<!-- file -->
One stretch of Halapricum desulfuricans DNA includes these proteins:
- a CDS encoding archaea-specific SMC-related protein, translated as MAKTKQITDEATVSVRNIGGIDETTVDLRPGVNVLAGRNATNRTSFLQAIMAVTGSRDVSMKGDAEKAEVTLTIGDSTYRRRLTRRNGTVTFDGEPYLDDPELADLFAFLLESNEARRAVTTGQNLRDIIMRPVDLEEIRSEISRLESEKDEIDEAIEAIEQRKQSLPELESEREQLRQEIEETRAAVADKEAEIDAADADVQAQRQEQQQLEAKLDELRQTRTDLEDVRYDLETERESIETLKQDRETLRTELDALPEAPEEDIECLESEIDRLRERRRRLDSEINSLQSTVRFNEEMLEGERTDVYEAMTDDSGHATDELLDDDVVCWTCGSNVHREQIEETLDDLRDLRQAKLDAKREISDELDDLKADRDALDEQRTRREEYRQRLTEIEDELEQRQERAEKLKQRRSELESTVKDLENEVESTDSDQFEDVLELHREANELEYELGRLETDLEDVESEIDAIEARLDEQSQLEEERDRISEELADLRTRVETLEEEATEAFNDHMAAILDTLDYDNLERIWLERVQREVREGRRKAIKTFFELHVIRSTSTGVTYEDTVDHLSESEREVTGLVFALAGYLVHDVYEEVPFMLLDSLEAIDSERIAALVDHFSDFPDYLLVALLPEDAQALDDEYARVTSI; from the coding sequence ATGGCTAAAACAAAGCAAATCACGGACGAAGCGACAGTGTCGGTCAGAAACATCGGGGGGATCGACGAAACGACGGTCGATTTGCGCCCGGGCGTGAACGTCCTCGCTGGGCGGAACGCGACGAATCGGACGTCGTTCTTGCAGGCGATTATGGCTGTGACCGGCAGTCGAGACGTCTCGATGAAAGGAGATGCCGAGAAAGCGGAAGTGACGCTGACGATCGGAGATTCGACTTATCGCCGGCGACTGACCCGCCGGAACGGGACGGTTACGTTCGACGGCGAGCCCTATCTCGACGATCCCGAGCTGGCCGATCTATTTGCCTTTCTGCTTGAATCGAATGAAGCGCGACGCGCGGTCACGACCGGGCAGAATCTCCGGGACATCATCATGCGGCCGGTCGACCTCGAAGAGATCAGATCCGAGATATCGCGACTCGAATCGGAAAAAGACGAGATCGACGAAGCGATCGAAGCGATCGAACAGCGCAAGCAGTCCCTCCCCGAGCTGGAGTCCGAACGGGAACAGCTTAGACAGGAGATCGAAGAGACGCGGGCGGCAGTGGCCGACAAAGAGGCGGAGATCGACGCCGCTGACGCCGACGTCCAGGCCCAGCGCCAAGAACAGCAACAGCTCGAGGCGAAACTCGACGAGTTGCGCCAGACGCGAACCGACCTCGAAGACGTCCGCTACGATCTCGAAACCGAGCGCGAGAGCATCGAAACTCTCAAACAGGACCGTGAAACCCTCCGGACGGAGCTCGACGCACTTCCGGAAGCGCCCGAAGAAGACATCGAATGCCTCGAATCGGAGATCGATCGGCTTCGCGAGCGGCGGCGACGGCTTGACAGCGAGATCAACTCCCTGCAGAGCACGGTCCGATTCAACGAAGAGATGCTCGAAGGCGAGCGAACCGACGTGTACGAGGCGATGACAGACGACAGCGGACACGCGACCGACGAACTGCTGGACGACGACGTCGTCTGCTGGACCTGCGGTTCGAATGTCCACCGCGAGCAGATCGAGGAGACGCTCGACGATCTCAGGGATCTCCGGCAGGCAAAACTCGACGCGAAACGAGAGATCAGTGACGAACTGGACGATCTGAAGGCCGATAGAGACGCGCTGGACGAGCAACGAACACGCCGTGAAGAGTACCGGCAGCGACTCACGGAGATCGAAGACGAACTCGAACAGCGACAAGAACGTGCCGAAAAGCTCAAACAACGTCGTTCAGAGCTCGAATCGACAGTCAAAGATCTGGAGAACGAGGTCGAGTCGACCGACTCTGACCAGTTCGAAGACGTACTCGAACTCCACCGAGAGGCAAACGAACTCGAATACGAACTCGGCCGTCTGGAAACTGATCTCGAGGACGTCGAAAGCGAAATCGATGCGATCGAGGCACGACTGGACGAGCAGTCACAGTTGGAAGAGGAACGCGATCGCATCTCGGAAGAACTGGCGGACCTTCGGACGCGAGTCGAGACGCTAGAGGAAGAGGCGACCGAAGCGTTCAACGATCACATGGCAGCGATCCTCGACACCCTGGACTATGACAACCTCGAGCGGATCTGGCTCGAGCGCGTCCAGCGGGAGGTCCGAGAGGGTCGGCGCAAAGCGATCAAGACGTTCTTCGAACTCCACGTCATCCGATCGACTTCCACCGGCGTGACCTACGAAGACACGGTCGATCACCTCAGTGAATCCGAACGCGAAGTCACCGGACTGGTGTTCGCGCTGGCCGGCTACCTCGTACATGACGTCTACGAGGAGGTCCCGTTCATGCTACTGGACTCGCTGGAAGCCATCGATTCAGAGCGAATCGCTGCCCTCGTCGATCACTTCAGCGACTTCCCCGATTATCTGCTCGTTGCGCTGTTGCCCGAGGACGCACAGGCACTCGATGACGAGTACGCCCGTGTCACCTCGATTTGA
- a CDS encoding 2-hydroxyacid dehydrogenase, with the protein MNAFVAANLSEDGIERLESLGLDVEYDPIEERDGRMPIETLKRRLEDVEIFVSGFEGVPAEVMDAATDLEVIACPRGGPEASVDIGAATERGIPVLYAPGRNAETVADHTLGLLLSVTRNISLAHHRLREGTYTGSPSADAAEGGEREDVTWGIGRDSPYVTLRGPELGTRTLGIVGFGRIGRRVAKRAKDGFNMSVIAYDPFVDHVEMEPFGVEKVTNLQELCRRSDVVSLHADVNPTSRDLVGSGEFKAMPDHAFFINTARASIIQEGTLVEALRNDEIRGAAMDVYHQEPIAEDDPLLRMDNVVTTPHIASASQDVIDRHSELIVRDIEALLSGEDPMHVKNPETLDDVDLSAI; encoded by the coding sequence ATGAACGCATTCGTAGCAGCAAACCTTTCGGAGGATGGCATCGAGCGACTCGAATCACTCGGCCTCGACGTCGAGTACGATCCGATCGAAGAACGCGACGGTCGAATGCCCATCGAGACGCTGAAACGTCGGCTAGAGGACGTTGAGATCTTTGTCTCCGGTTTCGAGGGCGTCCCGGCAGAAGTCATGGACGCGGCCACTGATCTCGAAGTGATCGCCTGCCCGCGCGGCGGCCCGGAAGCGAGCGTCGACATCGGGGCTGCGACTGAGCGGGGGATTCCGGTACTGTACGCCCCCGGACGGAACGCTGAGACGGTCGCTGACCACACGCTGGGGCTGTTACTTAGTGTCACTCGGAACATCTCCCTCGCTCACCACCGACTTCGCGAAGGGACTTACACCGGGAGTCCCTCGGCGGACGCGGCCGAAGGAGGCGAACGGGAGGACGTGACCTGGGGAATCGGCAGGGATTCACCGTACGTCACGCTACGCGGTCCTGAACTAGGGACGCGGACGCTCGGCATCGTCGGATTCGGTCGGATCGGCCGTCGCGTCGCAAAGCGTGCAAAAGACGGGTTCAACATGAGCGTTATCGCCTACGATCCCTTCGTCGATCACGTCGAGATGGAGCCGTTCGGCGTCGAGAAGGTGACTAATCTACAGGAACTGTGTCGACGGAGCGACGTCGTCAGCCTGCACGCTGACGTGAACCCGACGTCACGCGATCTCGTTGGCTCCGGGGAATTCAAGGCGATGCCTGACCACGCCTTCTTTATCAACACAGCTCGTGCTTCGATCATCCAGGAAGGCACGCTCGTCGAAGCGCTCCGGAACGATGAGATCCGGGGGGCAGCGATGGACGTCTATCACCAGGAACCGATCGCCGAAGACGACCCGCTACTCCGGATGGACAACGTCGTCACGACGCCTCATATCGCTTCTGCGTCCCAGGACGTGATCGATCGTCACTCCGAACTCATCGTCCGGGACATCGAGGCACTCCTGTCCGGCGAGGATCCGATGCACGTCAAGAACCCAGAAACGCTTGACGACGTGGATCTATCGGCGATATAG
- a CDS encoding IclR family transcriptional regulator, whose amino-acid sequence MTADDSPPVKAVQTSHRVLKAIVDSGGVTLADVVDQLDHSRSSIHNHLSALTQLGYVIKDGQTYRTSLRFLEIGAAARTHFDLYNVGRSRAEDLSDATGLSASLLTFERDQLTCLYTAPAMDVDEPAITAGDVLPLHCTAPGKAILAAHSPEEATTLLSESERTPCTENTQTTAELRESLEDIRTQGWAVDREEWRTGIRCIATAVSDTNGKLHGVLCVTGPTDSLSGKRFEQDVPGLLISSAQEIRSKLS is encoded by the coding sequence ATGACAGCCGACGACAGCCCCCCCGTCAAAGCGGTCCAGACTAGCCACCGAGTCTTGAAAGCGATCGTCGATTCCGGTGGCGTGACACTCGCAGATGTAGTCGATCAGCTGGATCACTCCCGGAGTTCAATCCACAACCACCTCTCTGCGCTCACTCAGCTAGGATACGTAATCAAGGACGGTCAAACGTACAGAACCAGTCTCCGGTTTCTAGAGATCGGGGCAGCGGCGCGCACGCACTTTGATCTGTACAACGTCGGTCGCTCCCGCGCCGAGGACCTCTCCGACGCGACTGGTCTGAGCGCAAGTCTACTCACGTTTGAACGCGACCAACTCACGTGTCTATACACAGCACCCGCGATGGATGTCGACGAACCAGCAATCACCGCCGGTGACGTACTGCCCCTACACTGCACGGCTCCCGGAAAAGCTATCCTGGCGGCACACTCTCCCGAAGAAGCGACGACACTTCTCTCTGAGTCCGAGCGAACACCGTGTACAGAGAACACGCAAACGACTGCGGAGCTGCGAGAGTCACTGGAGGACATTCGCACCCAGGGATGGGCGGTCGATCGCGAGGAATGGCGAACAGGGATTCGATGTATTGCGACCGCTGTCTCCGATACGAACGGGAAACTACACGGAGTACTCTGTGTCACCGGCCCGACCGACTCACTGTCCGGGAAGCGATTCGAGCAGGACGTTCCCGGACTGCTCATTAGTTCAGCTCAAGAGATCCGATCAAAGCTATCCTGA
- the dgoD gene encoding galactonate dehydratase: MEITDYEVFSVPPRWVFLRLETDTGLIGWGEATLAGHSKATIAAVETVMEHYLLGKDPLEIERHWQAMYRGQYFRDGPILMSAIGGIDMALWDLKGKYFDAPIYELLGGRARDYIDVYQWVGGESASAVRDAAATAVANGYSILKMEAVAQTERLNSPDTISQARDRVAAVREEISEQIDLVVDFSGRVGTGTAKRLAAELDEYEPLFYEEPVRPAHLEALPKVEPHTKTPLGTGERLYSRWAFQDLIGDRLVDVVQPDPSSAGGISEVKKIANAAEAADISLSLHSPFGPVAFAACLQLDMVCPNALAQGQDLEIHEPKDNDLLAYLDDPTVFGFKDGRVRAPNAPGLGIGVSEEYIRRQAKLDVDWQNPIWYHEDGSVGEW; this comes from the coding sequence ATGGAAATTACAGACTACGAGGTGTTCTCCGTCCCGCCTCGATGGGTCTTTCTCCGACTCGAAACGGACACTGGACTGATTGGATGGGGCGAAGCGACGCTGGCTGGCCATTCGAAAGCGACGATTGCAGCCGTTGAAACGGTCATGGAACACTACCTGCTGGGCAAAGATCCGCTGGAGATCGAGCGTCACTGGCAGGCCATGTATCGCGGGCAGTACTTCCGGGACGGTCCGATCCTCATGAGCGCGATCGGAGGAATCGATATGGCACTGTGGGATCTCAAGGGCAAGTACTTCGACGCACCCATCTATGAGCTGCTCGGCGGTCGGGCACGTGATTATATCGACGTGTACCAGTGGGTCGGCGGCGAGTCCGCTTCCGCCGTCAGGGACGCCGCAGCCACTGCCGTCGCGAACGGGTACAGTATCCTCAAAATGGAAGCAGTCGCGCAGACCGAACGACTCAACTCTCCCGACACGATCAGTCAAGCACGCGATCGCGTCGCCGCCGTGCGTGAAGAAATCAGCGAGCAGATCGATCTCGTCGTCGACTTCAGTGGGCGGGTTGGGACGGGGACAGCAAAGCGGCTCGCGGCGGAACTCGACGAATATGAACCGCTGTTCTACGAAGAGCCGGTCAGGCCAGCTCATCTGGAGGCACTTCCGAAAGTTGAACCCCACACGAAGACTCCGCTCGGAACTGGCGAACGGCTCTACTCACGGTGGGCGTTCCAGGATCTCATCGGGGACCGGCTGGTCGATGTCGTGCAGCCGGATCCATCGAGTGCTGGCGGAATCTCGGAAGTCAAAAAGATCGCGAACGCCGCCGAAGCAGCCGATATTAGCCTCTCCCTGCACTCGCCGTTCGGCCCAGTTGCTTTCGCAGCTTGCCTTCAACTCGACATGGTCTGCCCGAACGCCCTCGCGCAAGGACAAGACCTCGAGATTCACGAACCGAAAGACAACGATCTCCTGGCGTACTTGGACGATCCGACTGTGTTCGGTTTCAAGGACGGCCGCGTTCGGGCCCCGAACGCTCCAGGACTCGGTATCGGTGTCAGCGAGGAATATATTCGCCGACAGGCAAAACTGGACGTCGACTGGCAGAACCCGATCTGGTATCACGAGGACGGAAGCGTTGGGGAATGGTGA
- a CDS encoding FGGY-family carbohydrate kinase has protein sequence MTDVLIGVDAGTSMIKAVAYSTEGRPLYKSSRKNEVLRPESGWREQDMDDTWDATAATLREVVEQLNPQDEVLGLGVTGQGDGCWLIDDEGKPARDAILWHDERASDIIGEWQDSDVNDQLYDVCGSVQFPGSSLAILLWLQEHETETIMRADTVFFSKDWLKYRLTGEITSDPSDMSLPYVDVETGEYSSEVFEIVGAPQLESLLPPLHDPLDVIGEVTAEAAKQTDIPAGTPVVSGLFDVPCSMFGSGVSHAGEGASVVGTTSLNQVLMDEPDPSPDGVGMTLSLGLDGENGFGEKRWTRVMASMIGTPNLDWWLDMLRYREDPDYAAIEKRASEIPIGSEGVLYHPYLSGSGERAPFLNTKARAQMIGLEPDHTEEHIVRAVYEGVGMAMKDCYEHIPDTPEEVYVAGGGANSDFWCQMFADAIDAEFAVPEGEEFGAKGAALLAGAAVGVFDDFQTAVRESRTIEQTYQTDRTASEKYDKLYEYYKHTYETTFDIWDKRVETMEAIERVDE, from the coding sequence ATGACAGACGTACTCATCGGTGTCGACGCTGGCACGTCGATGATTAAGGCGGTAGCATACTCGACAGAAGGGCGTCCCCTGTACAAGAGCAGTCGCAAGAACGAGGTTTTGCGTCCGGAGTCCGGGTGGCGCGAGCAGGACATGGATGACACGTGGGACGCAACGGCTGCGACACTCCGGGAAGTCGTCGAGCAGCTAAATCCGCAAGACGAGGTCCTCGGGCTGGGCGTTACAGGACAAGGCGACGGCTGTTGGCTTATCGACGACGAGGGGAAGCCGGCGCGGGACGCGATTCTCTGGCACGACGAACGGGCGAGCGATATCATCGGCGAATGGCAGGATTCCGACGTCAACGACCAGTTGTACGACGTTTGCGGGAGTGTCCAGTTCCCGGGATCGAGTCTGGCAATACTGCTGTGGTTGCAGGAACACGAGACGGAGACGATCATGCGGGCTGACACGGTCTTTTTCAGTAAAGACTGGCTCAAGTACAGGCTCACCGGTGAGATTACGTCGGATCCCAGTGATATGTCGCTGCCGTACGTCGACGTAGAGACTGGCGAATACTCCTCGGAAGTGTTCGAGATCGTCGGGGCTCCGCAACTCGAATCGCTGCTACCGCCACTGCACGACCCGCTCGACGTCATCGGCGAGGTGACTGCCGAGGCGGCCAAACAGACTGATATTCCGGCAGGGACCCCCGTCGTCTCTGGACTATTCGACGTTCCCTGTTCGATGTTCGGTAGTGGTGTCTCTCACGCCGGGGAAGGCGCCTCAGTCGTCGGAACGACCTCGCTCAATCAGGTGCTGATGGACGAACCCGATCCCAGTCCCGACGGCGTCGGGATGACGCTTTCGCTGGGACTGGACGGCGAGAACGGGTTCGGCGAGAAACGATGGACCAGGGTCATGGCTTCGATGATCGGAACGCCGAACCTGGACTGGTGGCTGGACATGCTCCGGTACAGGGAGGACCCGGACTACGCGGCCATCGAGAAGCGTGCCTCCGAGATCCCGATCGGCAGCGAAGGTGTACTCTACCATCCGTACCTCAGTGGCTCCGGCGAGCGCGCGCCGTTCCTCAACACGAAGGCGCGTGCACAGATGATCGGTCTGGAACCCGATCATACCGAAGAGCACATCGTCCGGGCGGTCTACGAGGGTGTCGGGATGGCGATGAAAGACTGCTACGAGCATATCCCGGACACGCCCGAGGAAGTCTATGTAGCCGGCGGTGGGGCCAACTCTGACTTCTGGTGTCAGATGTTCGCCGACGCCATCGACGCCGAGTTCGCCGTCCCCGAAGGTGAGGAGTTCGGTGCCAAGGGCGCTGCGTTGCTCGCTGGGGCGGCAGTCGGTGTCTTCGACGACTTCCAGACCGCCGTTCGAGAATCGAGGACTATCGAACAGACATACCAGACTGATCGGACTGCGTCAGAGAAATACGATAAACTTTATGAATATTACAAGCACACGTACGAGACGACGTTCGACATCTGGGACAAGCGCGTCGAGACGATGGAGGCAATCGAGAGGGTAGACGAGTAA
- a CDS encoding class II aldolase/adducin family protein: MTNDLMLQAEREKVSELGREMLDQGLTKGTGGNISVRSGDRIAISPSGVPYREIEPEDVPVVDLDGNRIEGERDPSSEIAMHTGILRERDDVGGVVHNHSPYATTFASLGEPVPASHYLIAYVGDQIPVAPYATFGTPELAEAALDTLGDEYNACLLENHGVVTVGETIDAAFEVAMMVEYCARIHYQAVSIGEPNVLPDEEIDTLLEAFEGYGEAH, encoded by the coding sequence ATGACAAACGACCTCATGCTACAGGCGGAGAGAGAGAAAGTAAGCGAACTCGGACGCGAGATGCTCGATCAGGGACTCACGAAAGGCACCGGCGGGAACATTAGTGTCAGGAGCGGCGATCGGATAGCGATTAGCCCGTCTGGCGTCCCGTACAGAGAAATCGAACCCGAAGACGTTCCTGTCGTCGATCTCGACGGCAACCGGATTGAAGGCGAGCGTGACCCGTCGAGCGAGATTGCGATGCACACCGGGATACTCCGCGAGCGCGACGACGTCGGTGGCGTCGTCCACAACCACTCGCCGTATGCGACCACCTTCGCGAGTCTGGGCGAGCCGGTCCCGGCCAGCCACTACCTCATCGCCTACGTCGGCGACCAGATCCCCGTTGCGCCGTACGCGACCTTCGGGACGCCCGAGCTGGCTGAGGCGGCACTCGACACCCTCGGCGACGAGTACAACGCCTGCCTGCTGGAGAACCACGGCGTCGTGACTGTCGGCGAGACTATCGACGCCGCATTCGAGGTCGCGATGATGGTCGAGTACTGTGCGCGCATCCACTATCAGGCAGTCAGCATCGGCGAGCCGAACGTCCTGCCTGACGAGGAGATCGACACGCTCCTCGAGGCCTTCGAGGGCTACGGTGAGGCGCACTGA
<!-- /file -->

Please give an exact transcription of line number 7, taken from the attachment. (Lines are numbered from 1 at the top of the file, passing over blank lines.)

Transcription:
- a CDS encoding class II aldolase/adducin family protein: MTNDLMLQAEREKVSELGREMLDQGLTKGTGGNISVRSGDRIAISPSGVPYREIEPEDVPVVDLDGNRIEGERDPSSEIAMHTGILRERDDVGGVVHNHSPYATTFASLGEPVPASHYLIAYVGDQIPVAPYATFGTPELAEAALDTLGDEYNACLLENHGVVTVGETIDAAFEVAMMVEYCARIHYQAVSIGEPNVLPDEEIDTLLEAFEGYGEAH, encoded by the coding sequence ATGACAAACGACCTCATGCTACAGGCGGAGAGAGAGAAAGTAAGCGAACTCGGACGCGAGATGCTCGATCAGGGACTCACGAAAGGCACCGGCGGGAACATTAGTGTCAGGAGCGGCGATCGGATAGCGATTAGCCCGTCTGGCGTCCCGTACAGAGAAATCGAACCCGAAGACGTTCCTGTCGTCGATCTCGACGGCAACCGGATTGAAGGCGAGCGTGACCCGTCGAGCGAGATTGCGATGCACACCGGGATACTCCGCGAGCGCGACGACGTCGGTGGCGTCGTCCACAACCACTCGCCGTATGCGACCACCTTCGCGAGTCTGGGCGAGCCGGTCCCGGCCAGCCACTACCTCATCGCCTACGTCGGCGACCAGATCCCCGTTGCGCCGTACGCGACCTTCGGGACGCCCGAGCTGGCTGAGGCGGCACTCGACACCCTCGGCGACGAGTACAACGCCTGCCTGCTGGAGAACCACGGCGTCGTGACTGTCGGCGAGACTATCGACGCCGCATTCGAGGTCGCGATGATGGTCGAGTACTGTGCGCGCATCCACTATCAGGCAGTCAGCATCGGCGAGCCGAACGTCCTGCCTGACGAGGAGATCGACACGCTCCTCGAGGCCTTCGAGGGCTACGGTGAGGCGCACTGA